Back story: a long time ago when I was a budding landscape and art photographer I did a lot of things to learn techniques that I never really used much if ever afterwards. Some of those days/nights payed off and gave me a skill set that is broader than many of my "competition" even if I rarely if ever get to use them. One of the phases that I went through was shooting nocturnes and I got really good at them. I would head out at night with my camera, tripod and a sandwich. I would have scouted the location and would do stupidly long exposures by street light, moon light or just about anything that was dim as heck. My shutter would be constantly in the 1 minute+ range. Then I started doing a bunch of architectural night shots where I was using a strobe or flashlight to add some dynamic lighting to the scene. It was all cool but I abandoned that years ago. News photography is rarely a thing that allows you to take such purely artistic liberties.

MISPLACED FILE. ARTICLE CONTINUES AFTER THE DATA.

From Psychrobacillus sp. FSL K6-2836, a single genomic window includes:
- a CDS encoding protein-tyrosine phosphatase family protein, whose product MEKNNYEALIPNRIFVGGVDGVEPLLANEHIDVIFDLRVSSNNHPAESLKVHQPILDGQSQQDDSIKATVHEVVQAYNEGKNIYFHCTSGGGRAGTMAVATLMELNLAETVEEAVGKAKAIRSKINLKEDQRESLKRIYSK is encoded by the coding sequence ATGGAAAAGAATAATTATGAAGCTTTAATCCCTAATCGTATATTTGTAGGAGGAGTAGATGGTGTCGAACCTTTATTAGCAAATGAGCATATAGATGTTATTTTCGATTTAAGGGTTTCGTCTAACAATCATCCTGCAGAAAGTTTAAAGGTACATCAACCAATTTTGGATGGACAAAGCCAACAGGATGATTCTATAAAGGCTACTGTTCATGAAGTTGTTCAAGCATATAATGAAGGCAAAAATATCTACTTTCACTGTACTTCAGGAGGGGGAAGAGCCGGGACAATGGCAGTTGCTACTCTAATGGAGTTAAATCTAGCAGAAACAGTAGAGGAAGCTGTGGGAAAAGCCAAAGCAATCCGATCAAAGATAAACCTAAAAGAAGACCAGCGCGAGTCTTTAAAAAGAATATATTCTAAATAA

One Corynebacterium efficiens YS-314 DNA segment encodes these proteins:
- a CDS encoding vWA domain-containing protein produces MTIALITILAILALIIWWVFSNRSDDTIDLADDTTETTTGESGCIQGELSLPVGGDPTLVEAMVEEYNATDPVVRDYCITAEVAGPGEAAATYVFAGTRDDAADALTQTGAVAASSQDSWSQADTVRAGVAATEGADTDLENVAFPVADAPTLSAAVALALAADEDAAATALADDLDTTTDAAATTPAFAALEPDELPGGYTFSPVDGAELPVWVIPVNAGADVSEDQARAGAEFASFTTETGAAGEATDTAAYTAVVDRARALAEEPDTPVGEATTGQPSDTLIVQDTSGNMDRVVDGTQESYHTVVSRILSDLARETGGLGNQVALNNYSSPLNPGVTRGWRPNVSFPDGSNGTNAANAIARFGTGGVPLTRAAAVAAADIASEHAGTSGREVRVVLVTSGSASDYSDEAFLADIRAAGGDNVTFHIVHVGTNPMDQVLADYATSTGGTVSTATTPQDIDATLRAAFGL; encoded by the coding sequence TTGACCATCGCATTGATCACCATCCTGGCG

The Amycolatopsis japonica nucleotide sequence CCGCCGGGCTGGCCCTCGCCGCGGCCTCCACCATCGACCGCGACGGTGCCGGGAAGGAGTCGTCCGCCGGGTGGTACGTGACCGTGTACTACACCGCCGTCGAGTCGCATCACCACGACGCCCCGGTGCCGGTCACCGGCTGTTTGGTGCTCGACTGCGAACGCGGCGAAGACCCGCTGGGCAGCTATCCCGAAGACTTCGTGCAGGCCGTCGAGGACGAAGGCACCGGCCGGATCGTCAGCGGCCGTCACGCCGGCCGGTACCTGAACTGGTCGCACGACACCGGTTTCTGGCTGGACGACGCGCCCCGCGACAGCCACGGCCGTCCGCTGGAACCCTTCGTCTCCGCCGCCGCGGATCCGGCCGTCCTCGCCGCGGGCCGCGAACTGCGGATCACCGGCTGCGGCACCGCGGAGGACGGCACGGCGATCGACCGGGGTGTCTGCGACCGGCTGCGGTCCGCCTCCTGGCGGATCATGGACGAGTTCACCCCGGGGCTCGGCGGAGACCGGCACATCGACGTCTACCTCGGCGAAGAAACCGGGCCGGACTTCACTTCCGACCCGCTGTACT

Well my assistant Kim, bless her, called me a while ago about photographing her ex Tommy’s award winning chopper. I got excited not because it’s a chopper – they don’t do much for me, but because the good ones are pure design. Tommy’s is cool and I knew that it would be fun as all get out to make a story telling image out of it. We decided to shoot it at sunset in front of the very roadhouse looking bike shop that Tommy works at. I knew that this was going to be shooting something in the near dark with strobes, just like the old days.
The lighting and mood is everything with this kind of deal and with an all black with chrome bike it’s all about creating highlights that reveal the curves. Two large softboxes on stands created the front/top lighting and a head through a 3×6 foot diffusion panel opened up the bottom of the bike. Since the thing is so low the camera position was very close to the ground and the diffusion panel was just out of the frame.
The basic shot with the strobes, lights coming from the bike shop and ambient/sky light looked pretty cool: the bike looked sleek and pretty wet. They I pulled out the coolest lighting toy ever: the Maglight with a gaff tape snoot. After the initial strobes went off I painted in some highlights with the Maglight and the thing really came to life.